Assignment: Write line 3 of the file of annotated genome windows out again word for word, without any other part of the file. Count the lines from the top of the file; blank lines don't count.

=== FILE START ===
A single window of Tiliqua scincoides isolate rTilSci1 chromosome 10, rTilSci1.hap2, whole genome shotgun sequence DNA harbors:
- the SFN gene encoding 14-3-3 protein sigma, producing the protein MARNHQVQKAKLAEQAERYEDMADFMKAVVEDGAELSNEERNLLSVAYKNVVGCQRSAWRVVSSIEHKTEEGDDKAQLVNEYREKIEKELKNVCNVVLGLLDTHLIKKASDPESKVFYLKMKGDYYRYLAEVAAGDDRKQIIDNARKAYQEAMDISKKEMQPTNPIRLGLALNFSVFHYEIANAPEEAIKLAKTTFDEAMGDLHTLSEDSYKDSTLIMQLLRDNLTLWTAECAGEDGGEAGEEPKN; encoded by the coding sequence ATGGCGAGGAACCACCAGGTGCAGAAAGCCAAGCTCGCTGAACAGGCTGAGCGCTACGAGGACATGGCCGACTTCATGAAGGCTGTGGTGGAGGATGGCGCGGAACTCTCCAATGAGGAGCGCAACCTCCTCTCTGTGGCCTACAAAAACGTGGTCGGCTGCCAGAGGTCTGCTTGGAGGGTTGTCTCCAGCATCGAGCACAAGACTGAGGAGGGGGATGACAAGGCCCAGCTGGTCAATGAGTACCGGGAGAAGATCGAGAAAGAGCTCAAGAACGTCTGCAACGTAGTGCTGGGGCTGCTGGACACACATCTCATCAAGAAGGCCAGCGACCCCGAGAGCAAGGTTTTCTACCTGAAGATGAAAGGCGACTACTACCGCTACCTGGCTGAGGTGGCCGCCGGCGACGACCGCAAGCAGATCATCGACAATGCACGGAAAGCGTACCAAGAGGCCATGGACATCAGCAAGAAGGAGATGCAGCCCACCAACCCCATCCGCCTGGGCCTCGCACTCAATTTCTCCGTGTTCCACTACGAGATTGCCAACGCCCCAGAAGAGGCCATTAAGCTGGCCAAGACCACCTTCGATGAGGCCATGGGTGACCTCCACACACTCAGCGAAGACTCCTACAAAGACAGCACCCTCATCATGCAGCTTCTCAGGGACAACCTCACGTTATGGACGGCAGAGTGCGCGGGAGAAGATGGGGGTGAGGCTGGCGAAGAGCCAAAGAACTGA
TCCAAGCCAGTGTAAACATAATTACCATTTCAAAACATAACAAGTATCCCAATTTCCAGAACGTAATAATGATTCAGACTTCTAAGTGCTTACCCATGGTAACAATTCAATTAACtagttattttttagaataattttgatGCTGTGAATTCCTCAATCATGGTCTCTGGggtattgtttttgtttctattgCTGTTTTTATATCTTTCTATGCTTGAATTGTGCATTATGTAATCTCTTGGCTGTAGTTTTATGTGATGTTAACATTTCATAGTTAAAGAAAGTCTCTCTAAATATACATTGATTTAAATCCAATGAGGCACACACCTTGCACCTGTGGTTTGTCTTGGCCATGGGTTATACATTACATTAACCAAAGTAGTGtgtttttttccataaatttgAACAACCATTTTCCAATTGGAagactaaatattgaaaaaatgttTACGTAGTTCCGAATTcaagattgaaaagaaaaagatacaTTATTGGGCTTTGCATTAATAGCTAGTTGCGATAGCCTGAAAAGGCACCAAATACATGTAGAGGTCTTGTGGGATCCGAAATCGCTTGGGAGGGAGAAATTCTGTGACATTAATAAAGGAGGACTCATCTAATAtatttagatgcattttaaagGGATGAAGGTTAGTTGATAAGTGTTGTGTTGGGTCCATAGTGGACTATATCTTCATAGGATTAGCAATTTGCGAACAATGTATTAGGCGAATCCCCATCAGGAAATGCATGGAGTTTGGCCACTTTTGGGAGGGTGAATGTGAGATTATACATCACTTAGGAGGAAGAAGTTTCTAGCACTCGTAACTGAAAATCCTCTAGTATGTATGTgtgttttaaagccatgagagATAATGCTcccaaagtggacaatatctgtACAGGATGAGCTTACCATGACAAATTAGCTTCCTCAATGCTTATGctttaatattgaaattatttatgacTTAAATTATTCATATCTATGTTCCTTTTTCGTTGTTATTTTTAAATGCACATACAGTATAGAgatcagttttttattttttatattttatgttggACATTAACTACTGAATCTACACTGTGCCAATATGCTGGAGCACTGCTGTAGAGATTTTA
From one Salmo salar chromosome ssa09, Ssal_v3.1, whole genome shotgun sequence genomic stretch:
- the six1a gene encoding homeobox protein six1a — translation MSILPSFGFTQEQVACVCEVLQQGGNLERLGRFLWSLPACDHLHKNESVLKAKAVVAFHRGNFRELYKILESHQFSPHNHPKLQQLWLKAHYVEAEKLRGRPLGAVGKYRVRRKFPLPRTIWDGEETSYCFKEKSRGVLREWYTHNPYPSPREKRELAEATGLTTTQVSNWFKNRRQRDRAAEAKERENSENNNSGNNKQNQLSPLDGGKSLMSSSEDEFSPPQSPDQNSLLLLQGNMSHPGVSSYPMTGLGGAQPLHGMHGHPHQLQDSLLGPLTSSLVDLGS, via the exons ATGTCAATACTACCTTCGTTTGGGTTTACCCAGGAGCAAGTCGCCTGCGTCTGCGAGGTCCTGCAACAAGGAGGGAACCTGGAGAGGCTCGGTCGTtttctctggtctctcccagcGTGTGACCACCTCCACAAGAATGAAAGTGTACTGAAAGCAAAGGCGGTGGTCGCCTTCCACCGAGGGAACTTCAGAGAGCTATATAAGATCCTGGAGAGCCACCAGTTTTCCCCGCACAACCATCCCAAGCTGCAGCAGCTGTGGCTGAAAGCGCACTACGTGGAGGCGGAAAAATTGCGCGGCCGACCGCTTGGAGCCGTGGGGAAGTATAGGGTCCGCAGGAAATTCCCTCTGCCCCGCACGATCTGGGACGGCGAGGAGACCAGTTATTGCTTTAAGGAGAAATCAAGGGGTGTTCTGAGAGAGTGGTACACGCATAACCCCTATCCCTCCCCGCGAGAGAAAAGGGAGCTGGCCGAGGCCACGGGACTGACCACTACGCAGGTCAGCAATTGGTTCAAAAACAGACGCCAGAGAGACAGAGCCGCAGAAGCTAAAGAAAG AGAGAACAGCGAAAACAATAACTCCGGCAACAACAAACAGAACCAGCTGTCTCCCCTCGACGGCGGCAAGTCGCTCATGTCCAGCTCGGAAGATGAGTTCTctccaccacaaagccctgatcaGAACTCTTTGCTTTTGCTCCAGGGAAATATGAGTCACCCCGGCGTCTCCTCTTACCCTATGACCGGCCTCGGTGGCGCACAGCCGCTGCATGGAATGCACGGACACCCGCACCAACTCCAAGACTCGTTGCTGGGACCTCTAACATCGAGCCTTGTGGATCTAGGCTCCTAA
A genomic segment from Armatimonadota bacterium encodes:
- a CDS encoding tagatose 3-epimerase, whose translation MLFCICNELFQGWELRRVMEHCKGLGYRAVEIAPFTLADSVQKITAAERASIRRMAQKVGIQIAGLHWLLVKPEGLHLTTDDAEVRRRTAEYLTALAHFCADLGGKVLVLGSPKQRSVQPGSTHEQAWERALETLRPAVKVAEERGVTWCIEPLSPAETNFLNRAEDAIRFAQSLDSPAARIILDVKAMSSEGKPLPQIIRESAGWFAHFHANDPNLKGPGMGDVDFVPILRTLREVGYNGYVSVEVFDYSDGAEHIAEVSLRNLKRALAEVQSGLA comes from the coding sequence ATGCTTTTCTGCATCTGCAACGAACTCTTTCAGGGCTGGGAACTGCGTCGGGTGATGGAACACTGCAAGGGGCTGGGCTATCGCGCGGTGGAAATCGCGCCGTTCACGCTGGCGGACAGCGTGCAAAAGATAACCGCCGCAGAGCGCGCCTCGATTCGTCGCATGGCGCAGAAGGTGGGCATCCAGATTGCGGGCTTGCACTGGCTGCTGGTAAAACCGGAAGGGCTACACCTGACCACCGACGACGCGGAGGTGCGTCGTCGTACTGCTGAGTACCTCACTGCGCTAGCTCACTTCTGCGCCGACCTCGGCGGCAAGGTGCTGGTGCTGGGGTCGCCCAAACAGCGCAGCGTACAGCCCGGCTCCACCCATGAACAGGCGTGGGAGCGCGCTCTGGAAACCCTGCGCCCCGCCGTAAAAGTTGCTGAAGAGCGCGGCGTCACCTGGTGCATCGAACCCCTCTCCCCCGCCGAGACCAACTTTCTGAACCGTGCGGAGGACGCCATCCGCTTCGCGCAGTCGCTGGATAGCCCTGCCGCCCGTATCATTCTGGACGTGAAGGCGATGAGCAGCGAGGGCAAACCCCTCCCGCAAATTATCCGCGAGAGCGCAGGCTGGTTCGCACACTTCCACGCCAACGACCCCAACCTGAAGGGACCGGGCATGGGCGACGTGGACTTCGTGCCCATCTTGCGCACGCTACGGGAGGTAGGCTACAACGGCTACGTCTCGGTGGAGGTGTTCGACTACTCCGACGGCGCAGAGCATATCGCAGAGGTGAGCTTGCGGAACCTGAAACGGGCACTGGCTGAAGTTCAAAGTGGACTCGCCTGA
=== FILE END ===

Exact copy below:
TCCAAGCCAGTGTAAACATAATTACCATTTCAAAACATAACAAGTATCCCAATTTCCAGAACGTAATAATGATTCAGACTTCTAAGTGCTTACCCATGGTAACAATTCAATTAACtagttattttttagaataattttgatGCTGTGAATTCCTCAATCATGGTCTCTGGggtattgtttttgtttctattgCTGTTTTTATATCTTTCTATGCTTGAATTGTGCATTATGTAATCTCTTGGCTGTAGTTTTATGTGATGTTAACATTTCATAGTTAAAGAAAGTCTCTCTAAATATACATTGATTTAAATCCAATGAGGCACACACCTTGCACCTGTGGTTTGTCTTGGCCATGGGTTATACATTACATTAACCAAAGTAGTGtgtttttttccataaatttgAACAACCATTTTCCAATTGGAagactaaatattgaaaaaatgttTACGTAGTTCCGAATTcaagattgaaaagaaaaagatacaTTATTGGGCTTTGCATTAATAGCTAGTTGCGATAGCCTGAAAAGGCACCAAATACATGTAGAGGTCTTGTGGGATCCGAAATCGCTTGGGAGGGAGAAATTCTGTGACATTAATAAAGGAGGACTCATCTAATAtatttagatgcattttaaagGGATGAAGGTTAGTTGATAAGTGTTGTGTTGGGTCCATAGTGGACTATATCTTCATAGGATTAGCAATTTGCGAACAATGTATTAGGCGAATCCCCATCAGGAAATGCATGGAGTTTGGCCACTTTTGGGAGGGTGAATGTGAGATTATACATCACTTAGGAGGAAGAAGTTTCTAGCACTCGTAACTGAAAATCCTCTAGTATGTATGTgtgttttaaagccatgagagATAATGCTcccaaagtggacaatatctgtACAGGATGAGCTTACCATGACAAATTAGCTTCCTCAATGCTTATGctttaatattgaaattatttatgacTTAAATTATTCATATCTATGTTCCTTTTTCGTTGTTATTTTTAAATGCACATACAGTATAGAgatcagttttttattttttatattttatgttggACATTAACTACTGAATCTACACTGTGCCAATATGCTGGAGCACTGCTGTAGAGATTTTA